This course explores judgment and decision-making and problem-solving processes and focuses on the social and cognitive aspects of complex information processing. Major topics include normative, descriptive (heuristics and biases), and naturalistic approaches to decision-making, as well as selective perception, memory and hindsight biases, framing effects, heuristics, social influences, group processes and human error. Formal, normative models of decision-making considered include the prospect theory, expected utility theory, and Bayes’ Theorem. Problem solving will be examined from perspectives of formal, computational methods as well as intuition and creativity. Experimental methods in the research of judgment and decision-making and problem solving and applications in design of systems and decision aids will receive special attention.

Pre-requisites: PSYC-223, PSYC-250

Credits: 3

PSYC-340 Interpersonal Relationships

This course explores topics related to interpersonal relationships. Topics include: methodology, communication in relationships, romantic relationships, friendships, work relationships, as well as individual differences that can influence the development, maintenance, and cessation of relationships. Course activities include lecture, class discussions, and assignments.

Pre-requisites: PSYC-225, PSYC-251

Credits: 3

PSYC-341 Group Processes

This course explores social psychological phenomena at the level of the group. It explores intragroup processes such as cohesion, norms, network structure, social influence, task productivity, group decision-making and polarization. It also explores intergroup processes, especially those related to intergroup conflict and cooperation, such as social categorization, social identity, and stereotyping.

Pre-requisites: PSYC-225, PSYC-251

Credits: 3

PSYC-342 Attitudes & Social Cognition

This course explores social psychological phenomena at the level of the individual. This course addresses those domains of social behavior in which cognition plays a major role, including the interface of cognition with overt behavior, affect, and motivation.
Among topics covered are the formation, change, and utilization of attitudes, attributions, and stereotypes, person memory, self-regulation, and the origins and consequences of moods and emotions insofar as these interact with cognition. This course also explores the influence of cognition and its various interfaces on significant social phenomena such as persuasion, communication, prejudice, social development, and cultural trends.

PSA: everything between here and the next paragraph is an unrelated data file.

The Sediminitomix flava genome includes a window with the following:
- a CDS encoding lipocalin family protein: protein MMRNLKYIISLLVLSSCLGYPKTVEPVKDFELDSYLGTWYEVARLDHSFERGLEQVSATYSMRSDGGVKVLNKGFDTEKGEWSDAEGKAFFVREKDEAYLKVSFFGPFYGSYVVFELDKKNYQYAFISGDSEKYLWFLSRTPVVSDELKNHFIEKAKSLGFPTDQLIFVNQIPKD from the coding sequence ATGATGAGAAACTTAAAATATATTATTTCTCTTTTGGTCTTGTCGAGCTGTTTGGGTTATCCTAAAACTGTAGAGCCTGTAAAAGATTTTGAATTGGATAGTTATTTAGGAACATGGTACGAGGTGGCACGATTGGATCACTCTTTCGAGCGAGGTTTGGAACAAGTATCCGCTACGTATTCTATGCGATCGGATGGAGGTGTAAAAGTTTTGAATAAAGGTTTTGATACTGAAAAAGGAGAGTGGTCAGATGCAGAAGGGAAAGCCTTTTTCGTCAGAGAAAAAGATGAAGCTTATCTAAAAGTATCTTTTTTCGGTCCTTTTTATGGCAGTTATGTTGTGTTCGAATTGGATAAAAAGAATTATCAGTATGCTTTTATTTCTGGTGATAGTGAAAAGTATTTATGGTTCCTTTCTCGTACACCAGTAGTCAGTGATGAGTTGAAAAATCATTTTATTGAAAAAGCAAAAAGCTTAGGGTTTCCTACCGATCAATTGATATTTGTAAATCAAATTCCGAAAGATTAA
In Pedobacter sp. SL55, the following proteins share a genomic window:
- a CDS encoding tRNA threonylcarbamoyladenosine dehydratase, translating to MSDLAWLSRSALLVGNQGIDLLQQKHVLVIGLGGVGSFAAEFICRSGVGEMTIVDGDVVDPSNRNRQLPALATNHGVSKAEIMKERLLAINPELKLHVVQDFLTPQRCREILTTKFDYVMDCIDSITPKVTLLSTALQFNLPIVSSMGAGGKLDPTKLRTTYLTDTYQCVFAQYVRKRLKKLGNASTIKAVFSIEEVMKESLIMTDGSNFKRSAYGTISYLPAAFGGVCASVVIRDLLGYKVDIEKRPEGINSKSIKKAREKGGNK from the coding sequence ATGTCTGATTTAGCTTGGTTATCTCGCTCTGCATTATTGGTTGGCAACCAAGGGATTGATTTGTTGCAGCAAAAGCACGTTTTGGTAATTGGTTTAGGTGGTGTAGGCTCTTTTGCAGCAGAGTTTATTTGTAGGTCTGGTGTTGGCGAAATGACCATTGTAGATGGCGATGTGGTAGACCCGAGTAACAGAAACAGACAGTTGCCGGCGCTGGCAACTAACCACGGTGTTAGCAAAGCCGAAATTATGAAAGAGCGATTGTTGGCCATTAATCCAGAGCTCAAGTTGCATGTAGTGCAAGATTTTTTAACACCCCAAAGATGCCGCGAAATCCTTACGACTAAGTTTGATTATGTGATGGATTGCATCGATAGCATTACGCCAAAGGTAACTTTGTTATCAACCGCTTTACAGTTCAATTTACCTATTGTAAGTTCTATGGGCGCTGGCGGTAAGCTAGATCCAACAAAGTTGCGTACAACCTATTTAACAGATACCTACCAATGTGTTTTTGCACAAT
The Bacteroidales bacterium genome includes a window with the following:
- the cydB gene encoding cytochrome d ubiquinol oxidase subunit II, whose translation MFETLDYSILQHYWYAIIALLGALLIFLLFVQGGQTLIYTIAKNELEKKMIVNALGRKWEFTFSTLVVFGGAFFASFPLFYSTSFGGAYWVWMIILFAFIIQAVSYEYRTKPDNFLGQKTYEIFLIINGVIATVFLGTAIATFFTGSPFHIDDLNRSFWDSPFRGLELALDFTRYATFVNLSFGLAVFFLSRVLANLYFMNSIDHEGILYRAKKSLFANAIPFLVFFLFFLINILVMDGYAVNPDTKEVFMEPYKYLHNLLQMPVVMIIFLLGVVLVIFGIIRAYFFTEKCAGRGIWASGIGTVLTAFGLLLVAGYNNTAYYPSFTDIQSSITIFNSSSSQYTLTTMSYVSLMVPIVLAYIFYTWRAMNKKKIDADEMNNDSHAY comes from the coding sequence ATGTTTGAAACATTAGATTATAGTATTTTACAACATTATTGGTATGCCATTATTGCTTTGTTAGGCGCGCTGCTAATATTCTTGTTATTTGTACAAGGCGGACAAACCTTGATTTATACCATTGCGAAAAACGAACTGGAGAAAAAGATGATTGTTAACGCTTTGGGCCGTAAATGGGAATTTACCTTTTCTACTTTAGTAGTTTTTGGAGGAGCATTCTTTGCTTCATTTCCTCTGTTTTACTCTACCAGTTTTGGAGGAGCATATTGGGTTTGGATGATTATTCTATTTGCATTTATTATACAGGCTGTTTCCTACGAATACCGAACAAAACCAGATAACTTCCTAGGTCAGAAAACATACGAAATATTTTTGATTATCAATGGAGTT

Pre-requisites: PSYC-225, PSYC-251

Credits: 3

PSCY-350 Visual Systems & Psychophysics

This course is intended for students in the Visual Perception track. The course focuses on visual perception and the methods used for studying sensation and perception. Structures in the human and other visual systems will be examined along with neurophysiology relevant to vision in particular and perception in general. Classical psychophysics, forced choice methods, staircases and other specialized techniques will be examined. Students will collect and analyze psychophysical data to demonstrate their understanding of the methods and their application in vision science.

Pre-requisites: PSYC-224, PSYC-250

Credits: 3

PSYC-351 Color, Form, & Object Perception

This course is intended for students in the Visual Perception track. The course focuses on the perception of the surface properties of objects, focusing on color, form and other attributes. The course will examine how information is encoded by the visual system, with a focus on recognizing objects in scenes and surfaces. Receptive field properties, parallel processing in vision, the binding problem and other issues in Vision Science will be presented and discussed. The course requires students to read primary sources and to gain some experience with the design of experiments. Empirical research in vision will be conducted including data collection and analysis. Students are recommended to take CLA-PSYC-350-Visual System & Psychophysics before this course, but it is not required.

Pre-requisites: PSYC-224, PSYC-250

Credits: 3